Of Relics and Rolling Pins
I have my Grandmother Sarah’s rolling pin. She died when I was a baby so I didn’t know her, but my mom inherited the rolling pin. I remember her rolling out pie dough and cookie dough on the kitchen counter when I was a kid. Cakes were made with a boxed mix, but pie dough was made from scratch. Later on when I got my own apartment in the mid 90’s and had my own kitchen, I got adventurous with all kinds of cooking. So at some point I borrowed the rolling pin because mom wasn’t using it much anymore. It’s been in my kitchen drawer ever since. When I bake I favor frozen pie dough these days. (Although I make cakes from scratch.) But the rolling pin still has its use. It gets in the way when I hunt for something in the kitchen drawer. And reminds me of happy times with my mom. And links me with her mom.
In these days between the feasts All Saints and Christ the King, when we especially remember our loved ones who have gone before us, it’s nice to have mementos (literally memories) from their lives with us. The church keeps the memory of the holy ones in much the same way, with mementos from their lives. A piece of their clothing, a possession, even a bit of bone. We call them relics, from the Latin for remains. And they are what remains of the saints here on earth, while they are enjoying the fulfillment of God’s Kingdom.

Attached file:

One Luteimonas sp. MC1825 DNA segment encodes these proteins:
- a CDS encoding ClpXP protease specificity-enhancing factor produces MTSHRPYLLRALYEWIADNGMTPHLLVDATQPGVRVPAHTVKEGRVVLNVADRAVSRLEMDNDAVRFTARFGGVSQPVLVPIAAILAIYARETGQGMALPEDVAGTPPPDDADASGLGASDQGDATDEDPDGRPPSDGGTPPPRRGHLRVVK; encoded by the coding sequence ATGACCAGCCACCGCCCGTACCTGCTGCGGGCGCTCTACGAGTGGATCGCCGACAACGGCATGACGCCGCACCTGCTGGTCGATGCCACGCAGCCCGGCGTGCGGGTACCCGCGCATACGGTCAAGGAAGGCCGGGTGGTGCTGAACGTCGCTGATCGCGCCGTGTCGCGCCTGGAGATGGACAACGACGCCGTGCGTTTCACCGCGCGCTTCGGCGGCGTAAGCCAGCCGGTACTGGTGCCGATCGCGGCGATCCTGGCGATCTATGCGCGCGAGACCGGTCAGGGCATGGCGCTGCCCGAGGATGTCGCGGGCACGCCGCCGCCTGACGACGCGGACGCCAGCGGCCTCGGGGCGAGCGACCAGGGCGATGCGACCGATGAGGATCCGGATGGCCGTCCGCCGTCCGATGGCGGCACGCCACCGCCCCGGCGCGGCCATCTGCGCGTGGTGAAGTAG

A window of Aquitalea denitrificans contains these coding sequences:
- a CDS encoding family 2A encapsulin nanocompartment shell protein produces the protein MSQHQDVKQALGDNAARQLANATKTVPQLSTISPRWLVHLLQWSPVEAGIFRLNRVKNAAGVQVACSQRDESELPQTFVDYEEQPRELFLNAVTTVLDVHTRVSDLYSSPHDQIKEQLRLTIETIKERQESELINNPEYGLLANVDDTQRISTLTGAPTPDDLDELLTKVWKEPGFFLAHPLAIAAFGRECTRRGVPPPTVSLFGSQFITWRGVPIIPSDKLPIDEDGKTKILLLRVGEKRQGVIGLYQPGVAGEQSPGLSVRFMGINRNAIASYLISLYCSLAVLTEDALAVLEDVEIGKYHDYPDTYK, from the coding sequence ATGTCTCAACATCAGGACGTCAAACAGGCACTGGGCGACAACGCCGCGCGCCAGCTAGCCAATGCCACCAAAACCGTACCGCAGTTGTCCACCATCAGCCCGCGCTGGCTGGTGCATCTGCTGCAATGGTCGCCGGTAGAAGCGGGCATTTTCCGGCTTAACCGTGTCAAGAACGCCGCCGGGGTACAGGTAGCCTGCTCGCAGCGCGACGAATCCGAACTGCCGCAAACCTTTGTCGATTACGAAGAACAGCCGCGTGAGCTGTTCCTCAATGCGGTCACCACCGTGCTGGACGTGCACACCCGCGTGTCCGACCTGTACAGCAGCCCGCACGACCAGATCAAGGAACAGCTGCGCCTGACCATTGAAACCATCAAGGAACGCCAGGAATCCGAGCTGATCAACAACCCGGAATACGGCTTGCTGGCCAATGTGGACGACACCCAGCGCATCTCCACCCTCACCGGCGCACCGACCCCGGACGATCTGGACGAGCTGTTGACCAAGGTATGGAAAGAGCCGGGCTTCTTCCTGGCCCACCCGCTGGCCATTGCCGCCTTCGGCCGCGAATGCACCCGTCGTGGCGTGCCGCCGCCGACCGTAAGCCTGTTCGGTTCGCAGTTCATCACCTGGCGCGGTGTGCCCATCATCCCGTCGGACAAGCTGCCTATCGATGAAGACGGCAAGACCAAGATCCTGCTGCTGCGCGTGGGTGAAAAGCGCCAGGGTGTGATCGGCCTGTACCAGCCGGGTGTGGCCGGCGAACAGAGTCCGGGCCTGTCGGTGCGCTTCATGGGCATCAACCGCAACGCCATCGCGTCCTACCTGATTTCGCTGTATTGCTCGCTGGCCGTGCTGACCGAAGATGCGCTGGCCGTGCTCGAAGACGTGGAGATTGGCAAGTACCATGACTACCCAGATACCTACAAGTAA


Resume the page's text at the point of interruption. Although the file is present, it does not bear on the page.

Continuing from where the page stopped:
This weekend, as we at St Leonard celebrate the feast of our patron, we will have a relic of his with us. It has been in the parish for years and years. The tiny Latin inscription that is with it identifies it as caput, which means head. Which means it is a tiny bone fragment from St Leonard’s skull. It is a physical link with the human who so heroically preached in Northern Italy in the 1700’s that there is a church named for him on Zorn Avenue in the 21st century. And that links us to all who have been a part of this community down through the years.
Relics and mementos, memory in physical form.